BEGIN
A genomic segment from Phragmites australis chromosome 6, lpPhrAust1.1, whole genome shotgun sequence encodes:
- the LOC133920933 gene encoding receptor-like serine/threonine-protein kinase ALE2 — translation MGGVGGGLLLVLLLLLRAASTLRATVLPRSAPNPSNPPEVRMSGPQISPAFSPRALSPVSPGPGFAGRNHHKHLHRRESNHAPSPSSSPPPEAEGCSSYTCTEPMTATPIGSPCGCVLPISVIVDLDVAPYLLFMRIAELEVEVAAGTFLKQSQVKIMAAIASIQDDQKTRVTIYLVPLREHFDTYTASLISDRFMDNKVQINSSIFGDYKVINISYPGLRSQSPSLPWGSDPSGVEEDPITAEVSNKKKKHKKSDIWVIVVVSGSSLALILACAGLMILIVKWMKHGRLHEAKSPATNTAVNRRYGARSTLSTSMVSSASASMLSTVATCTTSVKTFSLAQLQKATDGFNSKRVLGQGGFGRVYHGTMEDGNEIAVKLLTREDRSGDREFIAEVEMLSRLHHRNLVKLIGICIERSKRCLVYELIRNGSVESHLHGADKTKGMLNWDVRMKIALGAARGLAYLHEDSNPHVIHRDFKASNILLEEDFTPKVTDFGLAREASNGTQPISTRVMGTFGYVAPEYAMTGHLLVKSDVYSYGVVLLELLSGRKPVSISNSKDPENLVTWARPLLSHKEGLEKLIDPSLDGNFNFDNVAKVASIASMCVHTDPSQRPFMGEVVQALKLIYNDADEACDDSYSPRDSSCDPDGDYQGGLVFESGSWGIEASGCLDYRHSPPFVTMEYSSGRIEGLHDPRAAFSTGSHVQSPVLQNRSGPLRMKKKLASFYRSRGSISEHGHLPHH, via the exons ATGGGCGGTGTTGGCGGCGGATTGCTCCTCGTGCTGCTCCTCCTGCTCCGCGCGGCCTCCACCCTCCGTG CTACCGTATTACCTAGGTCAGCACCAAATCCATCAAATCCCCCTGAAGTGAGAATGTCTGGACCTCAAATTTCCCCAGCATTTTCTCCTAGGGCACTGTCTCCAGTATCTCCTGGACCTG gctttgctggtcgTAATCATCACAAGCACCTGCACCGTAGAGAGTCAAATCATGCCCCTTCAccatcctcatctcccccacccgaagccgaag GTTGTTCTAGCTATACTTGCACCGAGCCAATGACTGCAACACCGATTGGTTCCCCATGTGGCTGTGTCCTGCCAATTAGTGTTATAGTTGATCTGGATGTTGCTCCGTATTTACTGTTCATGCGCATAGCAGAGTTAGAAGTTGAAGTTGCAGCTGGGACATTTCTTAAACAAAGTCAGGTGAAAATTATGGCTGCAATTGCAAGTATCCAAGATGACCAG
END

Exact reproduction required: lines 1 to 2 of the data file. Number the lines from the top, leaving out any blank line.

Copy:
A genomic segment from Phragmites australis chromosome 6, lpPhrAust1.1, whole genome shotgun sequence encodes:
- the LOC133920933 gene encoding receptor-like serine/threonine-protein kinase ALE2 — translation MGGVGGGLLLVLLLLLRAASTLRATVLPRSAPNPSNPPEVRMSGPQISPAFSPRALSPVSPGPGFAGRNHHKHLHRRESNHAPSPSSSPPPEAEGCSSYTCTEPMTATPIGSPCGCVLPISVIVDLDVAPYLLFMRIAELEVEVAAGTFLKQSQVKIMAAIASIQDDQKTRVTIYLVPLREHFDTYTASLISDRFMDNKVQINSSIFGDYKVINISYPGLRSQSPSLPWGSDPSGVEEDPITAEVSNKKKKHKKSDIWVIVVVSGSSLALILACAGLMILIVKWMKHGRLHEAKSPATNTAVNRRYGARSTLSTSMVSSASASMLSTVATCTTSVKTFSLAQLQKATDGFNSKRVLGQGGFGRVYHGTMEDGNEIAVKLLTREDRSGDREFIAEVEMLSRLHHRNLVKLIGICIERSKRCLVYELIRNGSVESHLHGADKTKGMLNWDVRMKIALGAARGLAYLHEDSNPHVIHRDFKASNILLEEDFTPKVTDFGLAREASNGTQPISTRVMGTFGYVAPEYAMTGHLLVKSDVYSYGVVLLELLSGRKPVSISNSKDPENLVTWARPLLSHKEGLEKLIDPSLDGNFNFDNVAKVASIASMCVHTDPSQRPFMGEVVQALKLIYNDADEACDDSYSPRDSSCDPDGDYQGGLVFESGSWGIEASGCLDYRHSPPFVTMEYSSGRIEGLHDPRAAFSTGSHVQSPVLQNRSGPLRMKKKLASFYRSRGSISEHGHLPHH, via the exons ATGGGCGGTGTTGGCGGCGGATTGCTCCTCGTGCTGCTCCTCCTGCTCCGCGCGGCCTCCACCCTCCGTG CTACCGTATTACCTAGGTCAGCACCAAATCCATCAAATCCCCCTGAAGTGAGAATGTCTGGACCTCAAATTTCCCCAGCATTTTCTCCTAGGGCACTGTCTCCAGTATCTCCTGGACCTG gctttgctggtcgTAATCATCACAAGCACCTGCACCGTAGAGAGTCAAATCATGCCCCTTCAccatcctcatctcccccacccgaagccgaag GTTGTTCTAGCTATACTTGCACCGAGCCAATGACTGCAACACCGATTGGTTCCCCATGTGGCTGTGTCCTGCCAATTAGTGTTATAGTTGATCTGGATGTTGCTCCGTATTTACTGTTCATGCGCATAGCAGAGTTAGAAGTTGAAGTTGCAGCTGGGACATTTCTTAAACAAAGTCAGGTGAAAATTATGGCTGCAATTGCAAGTATCCAAGATGACCAG